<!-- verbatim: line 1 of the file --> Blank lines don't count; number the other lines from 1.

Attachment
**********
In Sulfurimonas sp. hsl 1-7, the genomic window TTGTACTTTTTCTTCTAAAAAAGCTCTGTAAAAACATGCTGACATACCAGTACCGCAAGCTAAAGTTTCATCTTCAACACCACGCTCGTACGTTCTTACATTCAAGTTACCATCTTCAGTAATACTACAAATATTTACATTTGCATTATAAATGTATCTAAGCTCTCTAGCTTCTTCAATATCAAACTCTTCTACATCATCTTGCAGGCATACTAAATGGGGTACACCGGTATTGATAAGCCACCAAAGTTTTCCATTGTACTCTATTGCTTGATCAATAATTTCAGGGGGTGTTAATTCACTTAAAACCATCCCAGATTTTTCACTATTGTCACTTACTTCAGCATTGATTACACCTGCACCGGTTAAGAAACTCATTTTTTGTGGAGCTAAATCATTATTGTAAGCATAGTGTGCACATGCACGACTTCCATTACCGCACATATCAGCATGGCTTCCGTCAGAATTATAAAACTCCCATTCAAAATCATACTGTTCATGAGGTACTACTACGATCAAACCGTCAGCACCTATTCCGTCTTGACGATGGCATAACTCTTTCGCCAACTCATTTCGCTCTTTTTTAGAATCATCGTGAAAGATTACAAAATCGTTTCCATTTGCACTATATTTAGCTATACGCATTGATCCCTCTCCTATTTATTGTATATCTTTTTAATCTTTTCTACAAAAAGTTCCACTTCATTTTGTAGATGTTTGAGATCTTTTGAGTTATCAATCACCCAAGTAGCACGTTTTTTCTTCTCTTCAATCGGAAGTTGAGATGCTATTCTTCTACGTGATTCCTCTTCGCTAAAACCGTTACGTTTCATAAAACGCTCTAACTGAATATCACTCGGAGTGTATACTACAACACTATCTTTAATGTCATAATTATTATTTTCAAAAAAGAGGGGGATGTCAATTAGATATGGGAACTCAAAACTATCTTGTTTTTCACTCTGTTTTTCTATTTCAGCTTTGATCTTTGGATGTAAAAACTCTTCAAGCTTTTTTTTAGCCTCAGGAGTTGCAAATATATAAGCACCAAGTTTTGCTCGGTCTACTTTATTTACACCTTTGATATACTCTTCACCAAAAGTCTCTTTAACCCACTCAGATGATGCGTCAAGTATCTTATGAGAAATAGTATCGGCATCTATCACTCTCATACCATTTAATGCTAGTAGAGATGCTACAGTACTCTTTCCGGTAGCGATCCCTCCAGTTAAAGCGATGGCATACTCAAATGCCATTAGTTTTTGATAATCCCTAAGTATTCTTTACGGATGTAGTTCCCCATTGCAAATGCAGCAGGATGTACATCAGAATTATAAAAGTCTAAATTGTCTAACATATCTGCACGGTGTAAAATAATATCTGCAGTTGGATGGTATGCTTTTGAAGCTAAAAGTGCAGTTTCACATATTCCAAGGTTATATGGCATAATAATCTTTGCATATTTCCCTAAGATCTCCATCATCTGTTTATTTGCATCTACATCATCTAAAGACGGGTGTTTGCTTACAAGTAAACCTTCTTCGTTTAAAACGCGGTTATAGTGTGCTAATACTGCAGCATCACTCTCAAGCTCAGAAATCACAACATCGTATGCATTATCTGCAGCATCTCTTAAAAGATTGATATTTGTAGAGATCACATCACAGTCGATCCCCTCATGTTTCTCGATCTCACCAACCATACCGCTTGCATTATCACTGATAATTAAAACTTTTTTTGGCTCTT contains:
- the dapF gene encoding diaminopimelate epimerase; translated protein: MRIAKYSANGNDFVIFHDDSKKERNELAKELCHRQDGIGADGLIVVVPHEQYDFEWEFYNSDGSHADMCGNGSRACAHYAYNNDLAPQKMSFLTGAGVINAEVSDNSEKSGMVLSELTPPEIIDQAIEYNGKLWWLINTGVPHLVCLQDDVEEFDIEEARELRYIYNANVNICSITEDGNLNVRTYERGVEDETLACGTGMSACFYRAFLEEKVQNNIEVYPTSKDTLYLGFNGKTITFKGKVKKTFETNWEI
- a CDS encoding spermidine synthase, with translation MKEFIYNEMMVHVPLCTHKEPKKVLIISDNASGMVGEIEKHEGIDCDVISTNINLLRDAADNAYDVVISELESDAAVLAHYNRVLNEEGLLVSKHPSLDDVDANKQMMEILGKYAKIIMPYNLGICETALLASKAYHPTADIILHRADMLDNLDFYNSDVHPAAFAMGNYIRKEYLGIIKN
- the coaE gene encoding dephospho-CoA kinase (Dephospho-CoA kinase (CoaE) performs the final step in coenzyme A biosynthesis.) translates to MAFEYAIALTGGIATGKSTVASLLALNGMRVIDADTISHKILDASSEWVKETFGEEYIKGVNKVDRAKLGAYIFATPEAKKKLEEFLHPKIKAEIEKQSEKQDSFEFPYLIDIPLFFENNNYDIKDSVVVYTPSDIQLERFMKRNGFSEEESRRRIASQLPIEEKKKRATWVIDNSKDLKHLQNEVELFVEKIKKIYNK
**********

In Sulfurimonas sp. hsl 1-7, the genomic window TTGTACTTTTTCTTCTAAAAAAGCTCTGTAAAAACATGCTGACATACCAGTACCGCAAGCTAAAGTTTCATCTTCAACACCACGCTCGTACGTTCTTACATTCAAGTTACCATCTTCAGTAATACTACAAATATTTACATTTGCATTATAAATGTATCTAAGCTCTCTAGCTTCTTCAATATCAAACTCTTCTACATCATCTTGCAGGCATACTAAATGGGGTACACCGGTATTGATAAGCCACCAAAGTTTTCCATTGTACTCTATTGCTTGATCAATAATTTCAGGGGGTGTTAATTCACTTAAAACCATCCCAGATTTTTCACTATTGTCACTTACTTCAGCATTGATTACACCTGCACCGGTTAAGAAACTCATTTTTTGTGGAGCTAAATCATTATTGTAAGCATAGTGTGCACATGCACGACTTCCATTACCGCACATATCAGCATGGCTTCCGTCAGAATTATAAAACTCCCATTCAAAATCATACTGTTCATGAGGTACTACTACGATCAAACCGTCAGCACCTATTCCGTCTTGACGATGGCATAACTCTTTCGCCAACTCATTTCGCTCTTTTTTAGAATCATCGTGAAAGATTACAAAATCGTTTCCATTTGCACTATATTTAGCTATACGCATTGATCCCTCTCCTATTTATTGTATATCTTTTTAATCTTTTCTACAAAAAGTTCCACTTCATTTTGTAGATGTTTGAGATCTTTTGAGTTATCAATCACCCAAGTAGCACGTTTTTTCTTCTCTTCAATCGGAAGTTGAGATGCTATTCTTCTACGTGATTCCTCTTCGCTAAAACCGTTACGTTTCATAAAACGCTCTAACTGAATATCACTCGGAGTGTATACTACAACACTATCTTTAATGTCATAATTATTATTTTCAAAAAAGAGGGGGATGTCAATTAGATATGGGAACTCAAAACTATCTTGTTTTTCACTCTGTTTTTCTATTTCAGCTTTGATCTTTGGATGTAAAAACTCTTCAAGCTTTTTTTTAGCCTCAGGAGTTGCAAATATATAAGCACCAAGTTTTGCTCGGTCTACTTTATTTACACCTTTGATATACTCTTCACCAAAAGTCTCTTTAACCCACTCAGATGATGCGTCAAGTATCTTATGAGAAATAGTATCGGCATCTATCACTCTCATACCATTTAATGCTAGTAGAGATGCTACAGTACTCTTTCCGGTAGCGATCCCTCCAGTTAAAGCGATGGCATACTCAAATGCCATTAGTTTTTGATAATCCCTAAGTATTCTTTACGGATGTAGTTCCCCATTGCAAATGCAGCAGGATGTACATCAGAATTATAAAAGTCTAAATTGTCTAACATATCTGCACGGTGTAAAATAATATCTGCAGTTGGATGGTATGCTTTTGAAGCTAAAAGTGCAGTTTCACATATTCCAAGGTTATATGGCATAATAATCTTTGCATATTTCCCTAAGATCTCCATCATCTGTTTATTTGCATCTACATCATCTAAAGACGGGTGTTTGCTTACAAGTAAACCTTCTTCGTTTAAAACGCGGTTATAGTGTGCTAATACTGCAGCATCACTCTCAAGCTCAGAAATCACAACATCGTATGCATTATCTGCAGCATCTCTTAAAAGATTGATATTTGTAGAGATCACATCACAGTCGATCCCCTCATGTTTCTCGATCTCACCAACCATACCGCTTGCATTATCACTGATAATTAAAACTTTTTTTGGCTCTT contains: